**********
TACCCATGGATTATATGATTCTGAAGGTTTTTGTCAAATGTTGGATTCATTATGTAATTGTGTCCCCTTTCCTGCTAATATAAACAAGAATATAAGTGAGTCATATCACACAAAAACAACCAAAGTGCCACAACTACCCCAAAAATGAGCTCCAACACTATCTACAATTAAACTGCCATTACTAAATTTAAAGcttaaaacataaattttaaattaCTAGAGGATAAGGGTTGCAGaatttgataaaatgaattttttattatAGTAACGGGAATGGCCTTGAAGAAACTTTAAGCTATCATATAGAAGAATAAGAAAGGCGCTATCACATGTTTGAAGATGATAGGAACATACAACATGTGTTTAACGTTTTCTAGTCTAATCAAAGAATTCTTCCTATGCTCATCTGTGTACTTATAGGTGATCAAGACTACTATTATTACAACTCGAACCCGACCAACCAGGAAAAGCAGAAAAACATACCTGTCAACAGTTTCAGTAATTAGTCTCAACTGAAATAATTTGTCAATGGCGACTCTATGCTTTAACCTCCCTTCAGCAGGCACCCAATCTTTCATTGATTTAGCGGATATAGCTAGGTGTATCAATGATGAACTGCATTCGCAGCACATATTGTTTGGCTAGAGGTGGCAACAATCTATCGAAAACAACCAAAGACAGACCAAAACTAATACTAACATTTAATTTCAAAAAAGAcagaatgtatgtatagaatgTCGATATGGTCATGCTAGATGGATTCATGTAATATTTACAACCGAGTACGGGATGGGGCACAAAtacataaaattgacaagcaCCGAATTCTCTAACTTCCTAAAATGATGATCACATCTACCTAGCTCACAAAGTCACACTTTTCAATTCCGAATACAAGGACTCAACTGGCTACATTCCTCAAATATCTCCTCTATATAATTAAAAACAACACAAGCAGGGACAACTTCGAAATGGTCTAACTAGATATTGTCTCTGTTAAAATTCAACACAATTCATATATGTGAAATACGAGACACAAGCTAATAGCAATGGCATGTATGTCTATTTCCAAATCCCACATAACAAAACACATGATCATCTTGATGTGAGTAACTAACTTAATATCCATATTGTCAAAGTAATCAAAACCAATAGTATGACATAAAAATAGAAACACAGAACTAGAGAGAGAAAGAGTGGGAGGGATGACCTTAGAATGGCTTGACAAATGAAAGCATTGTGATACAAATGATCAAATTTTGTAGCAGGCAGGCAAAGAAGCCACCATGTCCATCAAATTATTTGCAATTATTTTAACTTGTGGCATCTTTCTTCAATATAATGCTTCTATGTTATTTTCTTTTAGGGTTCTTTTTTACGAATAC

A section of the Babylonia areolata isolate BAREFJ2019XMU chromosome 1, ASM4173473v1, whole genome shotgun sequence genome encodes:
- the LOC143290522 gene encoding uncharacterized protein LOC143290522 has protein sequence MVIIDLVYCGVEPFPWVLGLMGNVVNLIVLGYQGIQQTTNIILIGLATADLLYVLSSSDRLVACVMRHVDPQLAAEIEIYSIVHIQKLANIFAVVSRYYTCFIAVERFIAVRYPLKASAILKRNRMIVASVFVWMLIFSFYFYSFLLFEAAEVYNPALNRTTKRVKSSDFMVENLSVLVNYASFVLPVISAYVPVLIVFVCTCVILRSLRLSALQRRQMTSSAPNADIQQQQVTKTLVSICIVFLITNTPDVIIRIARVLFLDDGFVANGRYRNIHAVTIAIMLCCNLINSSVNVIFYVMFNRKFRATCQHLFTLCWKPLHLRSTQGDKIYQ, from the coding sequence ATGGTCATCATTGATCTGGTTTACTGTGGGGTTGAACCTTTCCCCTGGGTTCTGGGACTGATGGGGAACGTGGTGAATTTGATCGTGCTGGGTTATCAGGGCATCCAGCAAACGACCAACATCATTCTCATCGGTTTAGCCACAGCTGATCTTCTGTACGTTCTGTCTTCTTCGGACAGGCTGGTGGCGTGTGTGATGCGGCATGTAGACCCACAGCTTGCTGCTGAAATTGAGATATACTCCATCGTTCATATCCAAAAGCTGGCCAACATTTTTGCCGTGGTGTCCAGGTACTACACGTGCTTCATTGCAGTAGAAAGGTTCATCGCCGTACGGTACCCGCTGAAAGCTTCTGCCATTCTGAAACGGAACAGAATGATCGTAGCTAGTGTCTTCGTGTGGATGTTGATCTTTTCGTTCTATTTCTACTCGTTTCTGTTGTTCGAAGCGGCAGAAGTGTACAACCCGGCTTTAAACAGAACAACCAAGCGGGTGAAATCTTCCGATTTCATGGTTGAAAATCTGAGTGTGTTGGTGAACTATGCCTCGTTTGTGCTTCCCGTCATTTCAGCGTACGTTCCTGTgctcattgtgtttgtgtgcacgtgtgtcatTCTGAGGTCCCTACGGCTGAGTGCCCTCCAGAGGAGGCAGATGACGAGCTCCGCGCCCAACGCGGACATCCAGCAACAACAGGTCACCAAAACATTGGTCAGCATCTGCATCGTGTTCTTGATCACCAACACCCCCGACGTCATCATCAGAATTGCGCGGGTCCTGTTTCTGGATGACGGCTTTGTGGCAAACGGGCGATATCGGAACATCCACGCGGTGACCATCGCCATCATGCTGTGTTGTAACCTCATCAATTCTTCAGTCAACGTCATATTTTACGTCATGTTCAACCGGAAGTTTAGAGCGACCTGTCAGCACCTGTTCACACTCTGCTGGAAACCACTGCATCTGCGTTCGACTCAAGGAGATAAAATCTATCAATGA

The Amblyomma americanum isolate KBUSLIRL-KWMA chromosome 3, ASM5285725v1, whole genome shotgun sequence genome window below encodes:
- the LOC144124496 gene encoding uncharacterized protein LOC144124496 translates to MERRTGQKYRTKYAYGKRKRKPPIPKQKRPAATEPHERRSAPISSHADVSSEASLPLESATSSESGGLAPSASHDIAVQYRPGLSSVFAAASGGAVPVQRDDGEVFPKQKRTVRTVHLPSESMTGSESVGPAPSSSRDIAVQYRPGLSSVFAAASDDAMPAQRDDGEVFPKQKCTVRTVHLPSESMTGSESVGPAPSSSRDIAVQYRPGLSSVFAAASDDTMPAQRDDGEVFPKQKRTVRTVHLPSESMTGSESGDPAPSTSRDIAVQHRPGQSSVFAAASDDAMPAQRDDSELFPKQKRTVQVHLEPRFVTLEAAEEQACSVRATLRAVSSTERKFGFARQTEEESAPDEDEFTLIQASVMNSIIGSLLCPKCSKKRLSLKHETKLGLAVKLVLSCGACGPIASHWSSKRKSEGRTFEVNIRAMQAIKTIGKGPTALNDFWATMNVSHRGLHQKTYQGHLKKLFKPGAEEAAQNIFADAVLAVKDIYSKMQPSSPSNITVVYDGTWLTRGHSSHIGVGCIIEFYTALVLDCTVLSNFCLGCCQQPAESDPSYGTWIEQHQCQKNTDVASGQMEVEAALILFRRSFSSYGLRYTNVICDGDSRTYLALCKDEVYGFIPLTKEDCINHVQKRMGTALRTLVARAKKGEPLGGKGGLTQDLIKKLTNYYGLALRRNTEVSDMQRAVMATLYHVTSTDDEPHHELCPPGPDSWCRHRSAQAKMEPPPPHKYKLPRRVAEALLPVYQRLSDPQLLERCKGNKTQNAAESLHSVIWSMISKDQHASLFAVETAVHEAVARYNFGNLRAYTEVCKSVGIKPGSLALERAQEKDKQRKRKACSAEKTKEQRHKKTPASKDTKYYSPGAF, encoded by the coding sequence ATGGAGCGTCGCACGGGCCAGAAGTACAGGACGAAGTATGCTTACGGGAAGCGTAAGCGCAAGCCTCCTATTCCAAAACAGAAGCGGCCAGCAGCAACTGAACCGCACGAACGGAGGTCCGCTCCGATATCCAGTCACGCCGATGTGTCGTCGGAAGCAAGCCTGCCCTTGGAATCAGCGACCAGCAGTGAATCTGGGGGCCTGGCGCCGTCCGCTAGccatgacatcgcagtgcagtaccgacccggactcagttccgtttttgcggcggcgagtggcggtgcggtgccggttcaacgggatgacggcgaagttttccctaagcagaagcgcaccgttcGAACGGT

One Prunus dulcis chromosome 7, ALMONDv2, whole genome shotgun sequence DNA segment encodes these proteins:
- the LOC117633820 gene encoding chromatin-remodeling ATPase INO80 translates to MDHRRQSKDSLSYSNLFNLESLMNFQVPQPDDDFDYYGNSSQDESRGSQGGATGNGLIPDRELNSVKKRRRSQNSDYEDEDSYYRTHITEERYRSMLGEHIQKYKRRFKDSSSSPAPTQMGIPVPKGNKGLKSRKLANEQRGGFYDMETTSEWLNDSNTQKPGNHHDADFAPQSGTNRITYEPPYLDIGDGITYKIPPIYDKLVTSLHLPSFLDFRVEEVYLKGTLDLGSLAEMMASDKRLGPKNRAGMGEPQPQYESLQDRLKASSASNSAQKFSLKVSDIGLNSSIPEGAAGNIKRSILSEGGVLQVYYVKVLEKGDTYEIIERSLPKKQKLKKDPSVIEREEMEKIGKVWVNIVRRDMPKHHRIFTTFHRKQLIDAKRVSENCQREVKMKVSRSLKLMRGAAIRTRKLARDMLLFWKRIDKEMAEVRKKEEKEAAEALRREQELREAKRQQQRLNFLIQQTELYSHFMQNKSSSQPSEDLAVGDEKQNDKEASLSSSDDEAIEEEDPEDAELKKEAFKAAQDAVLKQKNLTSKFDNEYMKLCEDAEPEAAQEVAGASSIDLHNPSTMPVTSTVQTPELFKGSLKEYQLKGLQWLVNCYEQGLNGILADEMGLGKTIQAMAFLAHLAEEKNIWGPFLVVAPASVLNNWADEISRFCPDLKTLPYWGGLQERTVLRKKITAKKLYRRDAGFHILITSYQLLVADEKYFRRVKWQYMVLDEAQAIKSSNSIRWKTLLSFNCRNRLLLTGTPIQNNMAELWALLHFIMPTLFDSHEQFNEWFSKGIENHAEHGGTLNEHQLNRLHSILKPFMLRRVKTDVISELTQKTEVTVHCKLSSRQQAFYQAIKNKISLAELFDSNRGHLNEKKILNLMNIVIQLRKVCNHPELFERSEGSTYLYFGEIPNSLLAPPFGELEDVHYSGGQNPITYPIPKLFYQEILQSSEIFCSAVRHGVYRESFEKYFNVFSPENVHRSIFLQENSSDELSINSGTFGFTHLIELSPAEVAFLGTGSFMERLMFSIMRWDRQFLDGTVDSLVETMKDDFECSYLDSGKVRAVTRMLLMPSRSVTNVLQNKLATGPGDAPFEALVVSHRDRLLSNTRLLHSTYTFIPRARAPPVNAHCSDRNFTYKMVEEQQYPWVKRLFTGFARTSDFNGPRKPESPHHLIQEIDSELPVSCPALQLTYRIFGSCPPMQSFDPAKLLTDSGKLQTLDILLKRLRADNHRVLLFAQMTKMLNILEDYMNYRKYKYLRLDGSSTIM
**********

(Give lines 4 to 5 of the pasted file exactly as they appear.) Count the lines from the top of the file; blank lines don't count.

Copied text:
The Amblyomma americanum isolate KBUSLIRL-KWMA chromosome 3, ASM5285725v1, whole genome shotgun sequence genome window below encodes:
- the LOC144124496 gene encoding uncharacterized protein LOC144124496 translates to MERRTGQKYRTKYAYGKRKRKPPIPKQKRPAATEPHERRSAPISSHADVSSEASLPLESATSSESGGLAPSASHDIAVQYRPGLSSVFAAASGGAVPVQRDDGEVFPKQKRTVRTVHLPSESMTGSESVGPAPSSSRDIAVQYRPGLSSVFAAASDDAMPAQRDDGEVFPKQKCTVRTVHLPSESMTGSESVGPAPSSSRDIAVQYRPGLSSVFAAASDDTMPAQRDDGEVFPKQKRTVRTVHLPSESMTGSESGDPAPSTSRDIAVQHRPGQSSVFAAASDDAMPAQRDDSELFPKQKRTVQVHLEPRFVTLEAAEEQACSVRATLRAVSSTERKFGFARQTEEESAPDEDEFTLIQASVMNSIIGSLLCPKCSKKRLSLKHETKLGLAVKLVLSCGACGPIASHWSSKRKSEGRTFEVNIRAMQAIKTIGKGPTALNDFWATMNVSHRGLHQKTYQGHLKKLFKPGAEEAAQNIFADAVLAVKDIYSKMQPSSPSNITVVYDGTWLTRGHSSHIGVGCIIEFYTALVLDCTVLSNFCLGCCQQPAESDPSYGTWIEQHQCQKNTDVASGQMEVEAALILFRRSFSSYGLRYTNVICDGDSRTYLALCKDEVYGFIPLTKEDCINHVQKRMGTALRTLVARAKKGEPLGGKGGLTQDLIKKLTNYYGLALRRNTEVSDMQRAVMATLYHVTSTDDEPHHELCPPGPDSWCRHRSAQAKMEPPPPHKYKLPRRVAEALLPVYQRLSDPQLLERCKGNKTQNAAESLHSVIWSMISKDQHASLFAVETAVHEAVARYNFGNLRAYTEVCKSVGIKPGSLALERAQEKDKQRKRKACSAEKTKEQRHKKTPASKDTKYYSPGAF, encoded by the coding sequence ATGGAGCGTCGCACGGGCCAGAAGTACAGGACGAAGTATGCTTACGGGAAGCGTAAGCGCAAGCCTCCTATTCCAAAACAGAAGCGGCCAGCAGCAACTGAACCGCACGAACGGAGGTCCGCTCCGATATCCAGTCACGCCGATGTGTCGTCGGAAGCAAGCCTGCCCTTGGAATCAGCGACCAGCAGTGAATCTGGGGGCCTGGCGCCGTCCGCTAGccatgacatcgcagtgcagtaccgacccggactcagttccgtttttgcggcggcgagtggcggtgcggtgccggttcaacgggatgacggcgaagttttccctaagcagaagcgcaccgttcGAACGGT